A veteran of the wars in Iraq and Afghanistan, former Marine Capt. Timothy Kudo thinks of himself as a killer - and he carries the guilt every day
With American troops at war for more than a decade, there's been an unprecedented number of studies into war zone psychology and an evolving understanding of post-traumatic stress disorder.
"I can't forgive myself," he says. "And the people who can forgive me are dead."
Though there may be some overlap in symptoms, moral injuries aren't what most people think of as PTSD, the nightmares and flashbacks of terrifying, life-threatening combat events.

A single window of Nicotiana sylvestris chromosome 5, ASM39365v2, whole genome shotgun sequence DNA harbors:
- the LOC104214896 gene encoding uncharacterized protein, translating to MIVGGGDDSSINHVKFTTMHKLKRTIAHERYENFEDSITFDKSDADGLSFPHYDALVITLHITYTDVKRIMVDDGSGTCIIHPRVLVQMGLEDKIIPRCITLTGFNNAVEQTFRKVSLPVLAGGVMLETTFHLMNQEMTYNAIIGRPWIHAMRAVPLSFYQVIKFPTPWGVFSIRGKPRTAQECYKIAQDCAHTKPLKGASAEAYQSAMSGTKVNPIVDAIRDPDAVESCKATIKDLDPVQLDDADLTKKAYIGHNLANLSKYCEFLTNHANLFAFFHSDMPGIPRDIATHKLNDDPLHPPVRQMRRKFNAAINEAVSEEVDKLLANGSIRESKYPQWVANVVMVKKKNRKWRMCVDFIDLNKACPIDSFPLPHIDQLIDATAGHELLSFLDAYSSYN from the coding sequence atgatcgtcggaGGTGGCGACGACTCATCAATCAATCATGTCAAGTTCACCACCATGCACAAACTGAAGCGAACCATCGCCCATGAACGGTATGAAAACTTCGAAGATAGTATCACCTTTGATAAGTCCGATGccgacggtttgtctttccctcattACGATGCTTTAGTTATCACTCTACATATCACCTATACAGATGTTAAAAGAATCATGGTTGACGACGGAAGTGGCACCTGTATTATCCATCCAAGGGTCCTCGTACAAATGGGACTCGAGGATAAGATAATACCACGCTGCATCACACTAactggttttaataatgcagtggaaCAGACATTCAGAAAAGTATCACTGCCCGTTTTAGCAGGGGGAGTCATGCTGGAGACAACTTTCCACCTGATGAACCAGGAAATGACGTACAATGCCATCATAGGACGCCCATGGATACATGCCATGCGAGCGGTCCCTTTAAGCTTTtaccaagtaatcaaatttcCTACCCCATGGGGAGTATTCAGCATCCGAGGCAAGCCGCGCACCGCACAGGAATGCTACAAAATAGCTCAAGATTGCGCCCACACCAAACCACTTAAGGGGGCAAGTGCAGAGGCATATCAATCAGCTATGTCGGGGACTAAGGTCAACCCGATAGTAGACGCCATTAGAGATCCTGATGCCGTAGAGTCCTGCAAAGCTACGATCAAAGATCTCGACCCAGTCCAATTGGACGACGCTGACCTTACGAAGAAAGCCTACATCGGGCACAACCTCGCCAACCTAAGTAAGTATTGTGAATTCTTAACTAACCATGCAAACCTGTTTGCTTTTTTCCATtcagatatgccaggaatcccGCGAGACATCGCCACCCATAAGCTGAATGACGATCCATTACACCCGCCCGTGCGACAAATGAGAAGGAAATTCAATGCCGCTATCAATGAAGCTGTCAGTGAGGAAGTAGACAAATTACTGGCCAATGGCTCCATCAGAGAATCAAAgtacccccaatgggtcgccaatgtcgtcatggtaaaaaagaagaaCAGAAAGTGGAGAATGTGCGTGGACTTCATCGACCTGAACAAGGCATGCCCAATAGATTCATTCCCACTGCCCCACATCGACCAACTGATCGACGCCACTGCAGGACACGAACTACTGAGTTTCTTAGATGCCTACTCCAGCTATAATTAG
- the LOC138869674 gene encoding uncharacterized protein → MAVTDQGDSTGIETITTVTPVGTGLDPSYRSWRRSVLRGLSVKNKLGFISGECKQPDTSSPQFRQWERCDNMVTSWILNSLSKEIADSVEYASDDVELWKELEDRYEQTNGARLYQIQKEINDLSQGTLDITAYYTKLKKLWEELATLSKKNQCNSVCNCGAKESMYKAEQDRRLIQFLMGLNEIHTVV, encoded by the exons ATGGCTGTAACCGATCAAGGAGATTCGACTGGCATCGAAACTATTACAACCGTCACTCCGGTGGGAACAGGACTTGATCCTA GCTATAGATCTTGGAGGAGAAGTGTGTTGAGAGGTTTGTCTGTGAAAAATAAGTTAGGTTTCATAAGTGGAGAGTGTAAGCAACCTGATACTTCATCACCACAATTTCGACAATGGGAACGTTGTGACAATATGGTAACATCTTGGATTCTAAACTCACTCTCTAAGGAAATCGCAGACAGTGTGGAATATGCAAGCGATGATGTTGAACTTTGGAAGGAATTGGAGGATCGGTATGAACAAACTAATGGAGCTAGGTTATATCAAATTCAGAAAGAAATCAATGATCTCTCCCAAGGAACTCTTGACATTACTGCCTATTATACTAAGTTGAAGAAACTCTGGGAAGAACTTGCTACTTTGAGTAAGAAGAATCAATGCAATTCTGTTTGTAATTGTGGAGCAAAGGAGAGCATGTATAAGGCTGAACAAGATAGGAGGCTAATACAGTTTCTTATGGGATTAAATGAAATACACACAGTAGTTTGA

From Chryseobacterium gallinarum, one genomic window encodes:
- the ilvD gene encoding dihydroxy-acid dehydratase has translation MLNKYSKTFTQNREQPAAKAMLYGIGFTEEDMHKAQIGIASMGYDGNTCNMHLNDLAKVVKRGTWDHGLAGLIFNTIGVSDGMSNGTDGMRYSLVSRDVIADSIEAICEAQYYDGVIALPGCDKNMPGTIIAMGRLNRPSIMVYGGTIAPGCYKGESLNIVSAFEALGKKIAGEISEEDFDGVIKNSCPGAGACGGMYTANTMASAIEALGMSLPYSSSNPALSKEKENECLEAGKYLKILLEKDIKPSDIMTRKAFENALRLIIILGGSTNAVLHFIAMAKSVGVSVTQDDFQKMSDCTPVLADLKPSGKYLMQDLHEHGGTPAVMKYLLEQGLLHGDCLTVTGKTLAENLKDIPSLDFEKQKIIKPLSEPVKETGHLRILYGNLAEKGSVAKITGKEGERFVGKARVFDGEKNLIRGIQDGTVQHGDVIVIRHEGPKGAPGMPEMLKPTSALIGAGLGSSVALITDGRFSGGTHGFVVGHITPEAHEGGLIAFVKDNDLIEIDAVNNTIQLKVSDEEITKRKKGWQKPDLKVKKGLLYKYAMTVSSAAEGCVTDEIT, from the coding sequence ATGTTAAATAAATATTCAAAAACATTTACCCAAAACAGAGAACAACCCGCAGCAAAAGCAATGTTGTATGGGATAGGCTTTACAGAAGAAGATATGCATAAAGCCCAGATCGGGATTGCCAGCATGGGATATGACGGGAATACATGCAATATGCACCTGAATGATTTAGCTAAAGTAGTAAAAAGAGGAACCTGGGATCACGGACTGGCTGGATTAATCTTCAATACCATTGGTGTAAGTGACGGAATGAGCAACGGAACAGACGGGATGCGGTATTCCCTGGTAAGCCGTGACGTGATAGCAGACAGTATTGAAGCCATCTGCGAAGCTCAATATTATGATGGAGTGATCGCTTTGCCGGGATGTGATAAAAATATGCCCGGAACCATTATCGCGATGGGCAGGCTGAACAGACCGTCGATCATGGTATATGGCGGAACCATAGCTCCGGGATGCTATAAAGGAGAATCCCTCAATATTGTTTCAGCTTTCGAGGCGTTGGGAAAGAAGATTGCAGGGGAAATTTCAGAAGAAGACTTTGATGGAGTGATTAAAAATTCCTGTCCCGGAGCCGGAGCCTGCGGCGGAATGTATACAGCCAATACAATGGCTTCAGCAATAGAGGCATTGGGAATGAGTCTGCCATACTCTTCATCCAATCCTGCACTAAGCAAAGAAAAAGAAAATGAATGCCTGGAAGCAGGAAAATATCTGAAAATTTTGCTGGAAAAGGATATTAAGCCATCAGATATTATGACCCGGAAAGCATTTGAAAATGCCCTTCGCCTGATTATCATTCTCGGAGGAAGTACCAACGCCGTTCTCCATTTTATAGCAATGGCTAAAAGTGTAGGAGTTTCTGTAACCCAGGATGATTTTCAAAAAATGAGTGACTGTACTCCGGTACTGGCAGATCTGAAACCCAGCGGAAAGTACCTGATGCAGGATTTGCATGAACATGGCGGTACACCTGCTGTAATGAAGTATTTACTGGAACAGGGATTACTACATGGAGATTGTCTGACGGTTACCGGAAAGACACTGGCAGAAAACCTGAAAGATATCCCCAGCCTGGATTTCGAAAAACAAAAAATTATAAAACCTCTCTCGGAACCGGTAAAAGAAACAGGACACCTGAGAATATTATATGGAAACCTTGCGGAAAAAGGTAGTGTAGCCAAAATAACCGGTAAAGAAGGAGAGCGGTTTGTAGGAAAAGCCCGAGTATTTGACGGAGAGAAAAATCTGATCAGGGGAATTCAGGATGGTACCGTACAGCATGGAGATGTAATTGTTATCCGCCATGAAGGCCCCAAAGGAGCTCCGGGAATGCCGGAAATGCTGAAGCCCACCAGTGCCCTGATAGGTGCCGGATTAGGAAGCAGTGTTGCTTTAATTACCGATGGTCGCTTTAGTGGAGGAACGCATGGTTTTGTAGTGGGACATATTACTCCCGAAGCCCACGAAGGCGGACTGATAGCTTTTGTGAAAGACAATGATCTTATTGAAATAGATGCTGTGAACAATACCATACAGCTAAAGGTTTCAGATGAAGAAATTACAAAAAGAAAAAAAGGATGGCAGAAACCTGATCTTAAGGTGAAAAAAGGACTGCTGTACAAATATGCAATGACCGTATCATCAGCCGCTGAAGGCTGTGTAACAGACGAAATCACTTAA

Clinicians suspect some troops are suffering from what they call "moral injuries" - wounds from having done something, or failed to stop something, that violates their moral code.
A moral injury tortures the conscience; symptoms include deep shame, guilt and rage. It's not a medical problem, and it's unclear how to treat it
The Marines, who prefer to call moral injuries "inner conflict," started a few years ago teaching unit leaders to identify the problem.
Killing in war is the issue for some troops who believe they have a moral injury
"You may not have actually done something wrong by the law of war, but by your own humanity you feel that it's wrong,"
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